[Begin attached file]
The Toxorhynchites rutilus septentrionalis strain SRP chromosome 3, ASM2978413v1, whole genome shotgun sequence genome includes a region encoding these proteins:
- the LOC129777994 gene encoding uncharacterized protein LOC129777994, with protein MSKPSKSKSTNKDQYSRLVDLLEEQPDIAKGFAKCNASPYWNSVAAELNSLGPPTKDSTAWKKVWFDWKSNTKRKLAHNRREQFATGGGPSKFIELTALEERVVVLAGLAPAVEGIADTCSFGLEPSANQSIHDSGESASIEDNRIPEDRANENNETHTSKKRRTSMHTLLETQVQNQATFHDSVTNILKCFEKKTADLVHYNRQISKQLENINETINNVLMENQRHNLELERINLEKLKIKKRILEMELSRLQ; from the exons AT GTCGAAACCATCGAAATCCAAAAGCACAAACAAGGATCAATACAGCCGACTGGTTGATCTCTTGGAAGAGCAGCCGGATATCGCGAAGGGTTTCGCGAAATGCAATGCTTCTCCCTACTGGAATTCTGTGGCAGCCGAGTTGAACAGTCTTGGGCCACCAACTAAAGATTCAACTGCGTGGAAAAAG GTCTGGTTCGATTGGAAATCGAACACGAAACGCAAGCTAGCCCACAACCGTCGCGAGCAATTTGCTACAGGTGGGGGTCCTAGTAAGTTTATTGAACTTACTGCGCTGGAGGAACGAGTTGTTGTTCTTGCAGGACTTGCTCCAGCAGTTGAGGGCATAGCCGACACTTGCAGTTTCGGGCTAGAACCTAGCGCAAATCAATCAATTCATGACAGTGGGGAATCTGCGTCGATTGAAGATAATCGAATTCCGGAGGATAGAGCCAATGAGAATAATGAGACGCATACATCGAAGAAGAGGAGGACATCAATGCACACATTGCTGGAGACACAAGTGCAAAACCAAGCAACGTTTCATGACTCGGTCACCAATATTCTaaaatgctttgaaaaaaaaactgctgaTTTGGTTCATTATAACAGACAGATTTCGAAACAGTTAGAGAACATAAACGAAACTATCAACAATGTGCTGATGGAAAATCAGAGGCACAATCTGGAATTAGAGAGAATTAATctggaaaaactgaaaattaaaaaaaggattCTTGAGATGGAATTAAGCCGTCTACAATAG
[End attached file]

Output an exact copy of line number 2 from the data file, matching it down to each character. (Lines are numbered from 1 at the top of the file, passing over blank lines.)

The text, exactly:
- the LOC129777994 gene encoding uncharacterized protein LOC129777994, with protein MSKPSKSKSTNKDQYSRLVDLLEEQPDIAKGFAKCNASPYWNSVAAELNSLGPPTKDSTAWKKVWFDWKSNTKRKLAHNRREQFATGGGPSKFIELTALEERVVVLAGLAPAVEGIADTCSFGLEPSANQSIHDSGESASIEDNRIPEDRANENNETHTSKKRRTSMHTLLETQVQNQATFHDSVTNILKCFEKKTADLVHYNRQISKQLENINETINNVLMENQRHNLELERINLEKLKIKKRILEMELSRLQ; from the exons AT GTCGAAACCATCGAAATCCAAAAGCACAAACAAGGATCAATACAGCCGACTGGTTGATCTCTTGGAAGAGCAGCCGGATATCGCGAAGGGTTTCGCGAAATGCAATGCTTCTCCCTACTGGAATTCTGTGGCAGCCGAGTTGAACAGTCTTGGGCCACCAACTAAAGATTCAACTGCGTGGAAAAAG GTCTGGTTCGATTGGAAATCGAACACGAAACGCAAGCTAGCCCACAACCGTCGCGAGCAATTTGCTACAGGTGGGGGTCCTAGTAAGTTTATTGAACTTACTGCGCTGGAGGAACGAGTTGTTGTTCTTGCAGGACTTGCTCCAGCAGTTGAGGGCATAGCCGACACTTGCAGTTTCGGGCTAGAACCTAGCGCAAATCAATCAATTCATGACAGTGGGGAATCTGCGTCGATTGAAGATAATCGAATTCCGGAGGATAGAGCCAATGAGAATAATGAGACGCATACATCGAAGAAGAGGAGGACATCAATGCACACATTGCTGGAGACACAAGTGCAAAACCAAGCAACGTTTCATGACTCGGTCACCAATATTCTaaaatgctttgaaaaaaaaactgctgaTTTGGTTCATTATAACAGACAGATTTCGAAACAGTTAGAGAACATAAACGAAACTATCAACAATGTGCTGATGGAAAATCAGAGGCACAATCTGGAATTAGAGAGAATTAATctggaaaaactgaaaattaaaaaaaggattCTTGAGATGGAATTAAGCCGTCTACAATAG